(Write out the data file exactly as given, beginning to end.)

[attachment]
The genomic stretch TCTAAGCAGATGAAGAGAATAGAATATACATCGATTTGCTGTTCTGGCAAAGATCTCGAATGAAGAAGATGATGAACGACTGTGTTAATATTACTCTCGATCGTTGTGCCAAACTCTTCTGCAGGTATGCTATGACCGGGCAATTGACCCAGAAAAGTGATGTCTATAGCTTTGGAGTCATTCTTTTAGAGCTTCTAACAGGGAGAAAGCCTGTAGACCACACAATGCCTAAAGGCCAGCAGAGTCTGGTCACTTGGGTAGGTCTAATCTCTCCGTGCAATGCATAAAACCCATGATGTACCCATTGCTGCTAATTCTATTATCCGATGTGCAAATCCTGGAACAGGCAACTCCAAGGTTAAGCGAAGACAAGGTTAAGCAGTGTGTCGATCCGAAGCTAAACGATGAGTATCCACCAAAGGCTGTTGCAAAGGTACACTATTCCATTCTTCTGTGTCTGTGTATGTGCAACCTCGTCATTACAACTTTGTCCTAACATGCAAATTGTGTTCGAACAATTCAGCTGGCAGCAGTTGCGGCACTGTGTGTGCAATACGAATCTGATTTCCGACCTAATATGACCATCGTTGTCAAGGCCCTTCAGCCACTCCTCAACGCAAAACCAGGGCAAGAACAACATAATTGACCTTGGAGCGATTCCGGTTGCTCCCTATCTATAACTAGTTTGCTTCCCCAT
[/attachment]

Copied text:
The genomic stretch TCTAAGCAGATGAAGAGAATAGAATATACATCGATTTGCTGTTCTGGCAAAGATCTCGAATGAAGAAGATGATGAACGACTGTGTTAATATTACTCTCGATCGTTGTGCCAAACTCTTCTGCAGGTATGCTATGACCGGGCAATTGACCCAGAAAAGTGATGTCTATAGCTTTGGAGTCATTCTTTTAGAGCTTCTAACAGGGAGAAAGCCTGTAGACCACACAATGCCTAAAGGCCAGCAGAGTCTGGTCACTTGGGTAGGTCTAATCTCTCCGTGCAATGCATAAAACCCATGATGTACCCATTGCTGCTAATTCTATTATCCGATGTGCAAATCCTGGAACAGGCAACTCCAAGGTTAAGCGAAGACAAGGTTAAGCAGTGTGTCGATCCGAAGCTAAACGATGAGTATCCACCAAAGGCTGTTGCAAAGGTACACTATTCCATTCTTCTGTGTCTGTGTATGTGCAACCTCGTCATTACAACTTTGTCCTAACATGCAAATTGTGTTCGAACAATTCAGCTGGCAGCAGTTGCGGCACTGTGTGTGCAATACGAATCTGATTTCCGACCTAATATGACCATCGTTGTCAAGGCCCTTCAGCCACTCCTCAACGCAAAACCAGGGCAAGAACAACATAATTGACCTTGGAGCGATTCCGGTTGCTCCCTATCTATAACTAGTTTGCTTCCCCAT